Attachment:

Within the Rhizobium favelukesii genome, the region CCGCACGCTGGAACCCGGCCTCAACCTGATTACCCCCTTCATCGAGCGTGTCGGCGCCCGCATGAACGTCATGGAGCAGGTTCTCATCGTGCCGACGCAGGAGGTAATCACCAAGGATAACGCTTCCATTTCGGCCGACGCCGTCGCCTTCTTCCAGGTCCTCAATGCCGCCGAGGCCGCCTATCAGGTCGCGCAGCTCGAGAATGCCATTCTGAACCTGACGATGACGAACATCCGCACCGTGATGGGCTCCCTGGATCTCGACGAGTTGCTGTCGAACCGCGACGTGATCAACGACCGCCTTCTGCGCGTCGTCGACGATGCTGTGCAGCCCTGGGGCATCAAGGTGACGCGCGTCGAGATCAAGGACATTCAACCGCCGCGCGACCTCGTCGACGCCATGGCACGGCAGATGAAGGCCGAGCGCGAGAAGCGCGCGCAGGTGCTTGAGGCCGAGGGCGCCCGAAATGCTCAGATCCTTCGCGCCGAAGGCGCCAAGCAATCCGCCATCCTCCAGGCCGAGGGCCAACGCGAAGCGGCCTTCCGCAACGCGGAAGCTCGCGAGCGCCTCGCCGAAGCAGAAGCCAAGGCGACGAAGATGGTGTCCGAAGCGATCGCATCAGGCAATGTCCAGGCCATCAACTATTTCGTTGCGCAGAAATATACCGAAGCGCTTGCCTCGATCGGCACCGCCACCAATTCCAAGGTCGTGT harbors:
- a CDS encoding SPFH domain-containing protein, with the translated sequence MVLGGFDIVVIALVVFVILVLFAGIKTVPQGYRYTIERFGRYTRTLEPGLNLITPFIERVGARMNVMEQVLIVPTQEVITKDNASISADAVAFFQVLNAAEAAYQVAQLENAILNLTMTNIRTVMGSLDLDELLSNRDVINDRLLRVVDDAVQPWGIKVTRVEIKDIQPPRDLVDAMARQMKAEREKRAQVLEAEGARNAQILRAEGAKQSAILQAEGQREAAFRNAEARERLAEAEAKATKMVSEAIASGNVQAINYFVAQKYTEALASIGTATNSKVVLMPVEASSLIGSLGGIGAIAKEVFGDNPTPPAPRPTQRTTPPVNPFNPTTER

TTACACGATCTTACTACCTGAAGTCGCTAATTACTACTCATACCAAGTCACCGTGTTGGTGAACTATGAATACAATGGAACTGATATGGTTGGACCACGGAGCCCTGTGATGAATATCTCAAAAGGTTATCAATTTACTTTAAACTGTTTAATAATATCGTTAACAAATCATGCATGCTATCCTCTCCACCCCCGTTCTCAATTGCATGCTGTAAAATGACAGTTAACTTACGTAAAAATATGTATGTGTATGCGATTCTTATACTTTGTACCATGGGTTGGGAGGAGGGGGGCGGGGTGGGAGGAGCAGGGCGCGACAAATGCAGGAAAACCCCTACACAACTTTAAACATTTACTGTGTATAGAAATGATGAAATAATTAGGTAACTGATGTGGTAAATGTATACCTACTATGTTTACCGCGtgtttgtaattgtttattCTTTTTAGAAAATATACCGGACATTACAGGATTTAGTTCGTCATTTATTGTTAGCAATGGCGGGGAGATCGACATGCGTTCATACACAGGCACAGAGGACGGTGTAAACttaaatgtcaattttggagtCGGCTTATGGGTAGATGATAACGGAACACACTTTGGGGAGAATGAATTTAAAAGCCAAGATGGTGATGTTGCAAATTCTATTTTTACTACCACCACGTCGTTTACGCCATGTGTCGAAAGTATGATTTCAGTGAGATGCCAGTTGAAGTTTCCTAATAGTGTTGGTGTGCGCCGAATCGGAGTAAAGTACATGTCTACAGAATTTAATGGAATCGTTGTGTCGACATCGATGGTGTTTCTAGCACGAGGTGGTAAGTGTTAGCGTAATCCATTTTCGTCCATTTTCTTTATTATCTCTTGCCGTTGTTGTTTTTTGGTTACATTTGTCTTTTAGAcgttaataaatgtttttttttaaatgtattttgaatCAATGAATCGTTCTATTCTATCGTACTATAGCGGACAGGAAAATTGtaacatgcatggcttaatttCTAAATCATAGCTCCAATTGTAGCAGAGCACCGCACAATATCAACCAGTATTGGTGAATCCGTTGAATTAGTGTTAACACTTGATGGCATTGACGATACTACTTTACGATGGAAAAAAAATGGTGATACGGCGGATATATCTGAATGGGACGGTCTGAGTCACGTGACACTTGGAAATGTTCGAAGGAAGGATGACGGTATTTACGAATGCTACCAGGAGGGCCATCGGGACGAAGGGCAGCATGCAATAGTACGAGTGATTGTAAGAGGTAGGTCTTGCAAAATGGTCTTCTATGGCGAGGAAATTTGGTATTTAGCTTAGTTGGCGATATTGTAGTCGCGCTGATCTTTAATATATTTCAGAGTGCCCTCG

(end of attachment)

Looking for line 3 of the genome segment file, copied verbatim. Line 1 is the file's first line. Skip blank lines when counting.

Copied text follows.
TTACACGATCTTACTACCTGAAGTCGCTAATTACTACTCATACCAAGTCACCGTGTTGGTGAACTATGAATACAATGGAACTGATATGGTTGGACCACGGAGCCCTGTGATGAATATCTCAAAAGGTTATCAATTTACTTTAAACTGTTTAATAATATCGTTAACAAATCATGCATGCTATCCTCTCCACCCCCGTTCTCAATTGCATGCTGTAAAATGACAGTTAACTTACGTAAAAATATGTATGTGTATGCGATTCTTATACTTTGTACCATGGGTTGGGAGGAGGGGGGCGGGGTGGGAGGAGCAGGGCGCGACAAATGCAGGAAAACCCCTACACAACTTTAAACATTTACTGTGTATAGAAATGATGAAATAATTAGGTAACTGATGTGGTAAATGTATACCTACTATGTTTACCGCGtgtttgtaattgtttattCTTTTTAGAAAATATACCGGACATTACAGGATTTAGTTCGTCATTTATTGTTAGCAATGGCGGGGAGATCGACATGCGTTCATACACAGGCACAGAGGACGGTGTAAACttaaatgtcaattttggagtCGGCTTATGGGTAGATGATAACGGAACACACTTTGGGGAGAATGAATTTAAAAGCCAAGATGGTGATGTTGCAAATTCTATTTTTACTACCACCACGTCGTTTACGCCATGTGTCGAAAGTATGATTTCAGTGAGATGCCAGTTGAAGTTTCCTAATAGTGTTGGTGTGCGCCGAATCGGAGTAAAGTACATGTCTACAGAATTTAATGGAATCGTTGTGTCGACATCGATGGTGTTTCTAGCACGAGGTGGTAAGTGTTAGCGTAATCCATTTTCGTCCATTTTCTTTATTATCTCTTGCCGTTGTTGTTTTTTGGTTACATTTGTCTTTTAGAcgttaataaatgtttttttttaaatgtattttgaatCAATGAATCGTTCTATTCTATCGTACTATAGCGGACAGGAAAATTGtaacatgcatggcttaatttCTAAATCATAGCTCCAATTGTAGCAGAGCACCGCACAATATCAACCAGTATTGGTGAATCCGTTGAATTAGTGTTAACACTTGATGGCATTGACGATACTACTTTACGATGGAAAAAAAATGGTGATACGGCGGATATATCTGAATGGGACGGTCTGAGTCACGTGACACTTGGAAATGTTCGAAGGAAGGATGACGGTATTTACGAATGCTACCAGGAGGGCCATCGGGACGAAGGGCAGCATGCAATAGTACGAGTGATTGTAAGAGGTAGGTCTTGCAAAATGGTCTTCTATGGCGAGGAAATTTGGTATTTAGCTTAGTTGGCGATATTGTAGTCGCGCTGATCTTTAATATATTTCAGAGTGCCCTCG